PubMed Limits are now Filters

Where you go to set PubMed?álimits such as dates, language and article types has changed – hopefully for the better. It’s all just semantics with a little bit of functional design thrown in, really.

Limits ?áin Pubmed are now called Filters. They are located on the left hand side of the PubMed screen. This video from NCBI shows where to find filters and how to use them. (Previously they were located under the search box on a separate page called Limits.)

Confused? Enraged? Apathetic? We welcome your responses and questions – just give us a call, email or chat and we’ll do our best to help.

More from the NLM Technical Bulletin

Phrase searching in PubMed

Problem: you want to search PubMed for a phrase like text messaging, but the phrase keeps getting broken up.

Solution: when searching for phrases:

ÔÇó Search the phrase first without quotes or search tags.
ÔÇó Check Search details to see how the search was translated.
ÔÇó Use quotes (” “) when your phrase is broken apart.

For details and screen shots, read the complete article at

Using quotes work really well when you are looking for a specific article title!

MeSH turns 50

MeSH is the controlled vocabulary used by the National Library of Medicine to organize information in the health sciences; it is the underpinning of MEDLINE.

While first discussed at a symposium in 1947, the first volume of the printed subject headings was published in 1960. The last printed volume was issued in 2007, but the database (which is both alphabetical and hiearchical) continues to be available in electronic form as the MeSh browser.

NLM will offer a videocast on Thursday, November 18th from 1-2:30 (CST) by Robert Braude, PhD, entitled MeSH at 50 ÔÇô 50th Anniversary of Medical Subject Headings.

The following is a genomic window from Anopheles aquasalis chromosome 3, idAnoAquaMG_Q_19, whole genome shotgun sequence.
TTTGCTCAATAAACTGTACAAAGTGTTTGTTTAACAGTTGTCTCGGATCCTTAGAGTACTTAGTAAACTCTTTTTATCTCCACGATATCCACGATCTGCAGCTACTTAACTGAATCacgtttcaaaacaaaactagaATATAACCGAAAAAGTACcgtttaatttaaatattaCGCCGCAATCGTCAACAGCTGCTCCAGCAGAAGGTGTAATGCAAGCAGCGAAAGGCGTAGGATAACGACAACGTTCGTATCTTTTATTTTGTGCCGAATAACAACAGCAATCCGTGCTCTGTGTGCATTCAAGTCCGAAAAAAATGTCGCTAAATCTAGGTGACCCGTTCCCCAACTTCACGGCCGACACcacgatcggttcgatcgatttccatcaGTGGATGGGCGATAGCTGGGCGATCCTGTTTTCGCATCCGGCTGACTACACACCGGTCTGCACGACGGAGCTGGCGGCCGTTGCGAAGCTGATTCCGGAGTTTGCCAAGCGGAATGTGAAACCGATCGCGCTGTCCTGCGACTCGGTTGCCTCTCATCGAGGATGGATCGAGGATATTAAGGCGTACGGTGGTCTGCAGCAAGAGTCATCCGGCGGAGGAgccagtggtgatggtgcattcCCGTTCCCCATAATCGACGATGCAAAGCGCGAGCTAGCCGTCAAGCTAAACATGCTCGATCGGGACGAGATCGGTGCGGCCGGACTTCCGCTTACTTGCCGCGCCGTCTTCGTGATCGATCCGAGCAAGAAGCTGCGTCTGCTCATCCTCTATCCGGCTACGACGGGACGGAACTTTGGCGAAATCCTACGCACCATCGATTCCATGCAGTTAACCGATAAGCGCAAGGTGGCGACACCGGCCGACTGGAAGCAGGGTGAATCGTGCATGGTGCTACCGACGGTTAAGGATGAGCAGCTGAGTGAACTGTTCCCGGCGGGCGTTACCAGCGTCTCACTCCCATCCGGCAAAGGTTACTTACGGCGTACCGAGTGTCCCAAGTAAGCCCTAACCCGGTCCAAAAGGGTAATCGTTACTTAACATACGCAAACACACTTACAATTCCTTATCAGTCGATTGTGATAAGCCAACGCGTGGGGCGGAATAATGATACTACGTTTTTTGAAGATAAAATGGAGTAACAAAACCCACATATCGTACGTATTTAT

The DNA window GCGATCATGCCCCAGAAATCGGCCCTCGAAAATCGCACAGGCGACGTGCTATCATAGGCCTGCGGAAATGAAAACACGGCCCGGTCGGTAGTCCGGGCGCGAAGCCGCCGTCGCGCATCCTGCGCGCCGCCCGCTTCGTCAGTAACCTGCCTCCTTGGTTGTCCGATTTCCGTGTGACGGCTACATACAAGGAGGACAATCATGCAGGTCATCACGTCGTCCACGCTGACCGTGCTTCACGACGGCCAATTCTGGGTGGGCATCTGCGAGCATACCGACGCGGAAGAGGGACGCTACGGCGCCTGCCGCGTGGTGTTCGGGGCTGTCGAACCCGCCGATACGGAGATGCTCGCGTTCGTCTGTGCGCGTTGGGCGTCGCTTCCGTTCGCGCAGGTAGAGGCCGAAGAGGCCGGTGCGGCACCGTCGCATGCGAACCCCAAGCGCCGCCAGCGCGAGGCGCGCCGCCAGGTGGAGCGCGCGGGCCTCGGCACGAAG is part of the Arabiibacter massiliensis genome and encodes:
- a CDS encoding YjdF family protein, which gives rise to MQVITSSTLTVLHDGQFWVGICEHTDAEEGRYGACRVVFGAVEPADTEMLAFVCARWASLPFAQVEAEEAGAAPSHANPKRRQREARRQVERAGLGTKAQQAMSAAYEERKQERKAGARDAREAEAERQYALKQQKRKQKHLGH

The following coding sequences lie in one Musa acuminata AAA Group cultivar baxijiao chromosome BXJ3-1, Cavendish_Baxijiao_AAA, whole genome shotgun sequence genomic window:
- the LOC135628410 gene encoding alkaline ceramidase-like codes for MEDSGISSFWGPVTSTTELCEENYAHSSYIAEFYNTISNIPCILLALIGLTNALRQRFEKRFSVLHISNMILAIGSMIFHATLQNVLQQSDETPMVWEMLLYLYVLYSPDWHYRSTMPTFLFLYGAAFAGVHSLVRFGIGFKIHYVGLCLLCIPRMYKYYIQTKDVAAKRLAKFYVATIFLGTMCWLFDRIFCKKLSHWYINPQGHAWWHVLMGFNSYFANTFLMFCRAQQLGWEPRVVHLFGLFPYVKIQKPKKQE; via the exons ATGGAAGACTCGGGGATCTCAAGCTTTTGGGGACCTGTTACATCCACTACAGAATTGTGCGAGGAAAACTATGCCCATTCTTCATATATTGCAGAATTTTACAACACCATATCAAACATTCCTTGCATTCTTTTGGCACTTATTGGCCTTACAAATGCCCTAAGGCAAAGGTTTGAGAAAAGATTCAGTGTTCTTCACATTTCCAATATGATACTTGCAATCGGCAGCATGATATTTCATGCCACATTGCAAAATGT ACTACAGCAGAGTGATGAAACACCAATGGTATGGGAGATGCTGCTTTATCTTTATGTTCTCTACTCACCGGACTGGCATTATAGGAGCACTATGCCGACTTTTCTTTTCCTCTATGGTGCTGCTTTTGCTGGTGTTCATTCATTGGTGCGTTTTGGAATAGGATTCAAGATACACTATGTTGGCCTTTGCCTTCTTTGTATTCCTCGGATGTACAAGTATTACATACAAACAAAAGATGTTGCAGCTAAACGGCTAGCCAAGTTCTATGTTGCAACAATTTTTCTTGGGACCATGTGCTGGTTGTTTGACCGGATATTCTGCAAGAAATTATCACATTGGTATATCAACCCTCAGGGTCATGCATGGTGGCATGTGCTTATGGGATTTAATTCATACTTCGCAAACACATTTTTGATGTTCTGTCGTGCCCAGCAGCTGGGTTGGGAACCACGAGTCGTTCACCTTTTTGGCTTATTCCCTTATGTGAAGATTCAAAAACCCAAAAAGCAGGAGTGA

PubMed SLOW…

PubMed will be operational but may be intermittently slow starting today Friday, November 13 at 2:00 PM until Saturday, November 14 at 7:00 PM. Sorry for the inconvenience.


*Edit* PubMed seems to be working again, although very slowly. (edited 09-11-04 @ 10:28 am)

Due to a problem in the NLM computer room, PubMed is currently down. Hopefully the issue will be resolved quickly.

LSUHSC New Orleans users still have access to Medline via EBSCOhost or Ovid.

PubMed?« Redesign

NLM?« is pleased to announce a redesign of the PubMed interface. While retaining the robust functionality, the interface was simplified to make it easier to use while promoting scientific discovery.

The changes to PubMed are outlined below. Please note that search processing, including Automatic Term Mapping, has not changed.

Intro to PubMed class @ Dental

The dental library will be presenting a class, Introduction to PubMed, Monday 10/5/09, as part of our celebration of National Medical Libraries Month. Please join us in the dental library conference room from noon-1:00pm. For more information or to reserve your space for this class please email us.


Classes at the dental library

The dental library will be offering five classes throughout the month of October to celebrate National Medical Libraries Month. All classes will be held in the dental library conference room from noon to 1:00pm. Reserve your space by emailing
Thursday, 10/1/09, Accessing Journal Articles Online
Monday, 10/5/09, Introduction to PubMed
Wednesday, 10/7/09, Introduction to RefWorks
Tuesday, 10/13/09, Health Literacy: More than the Ability to Read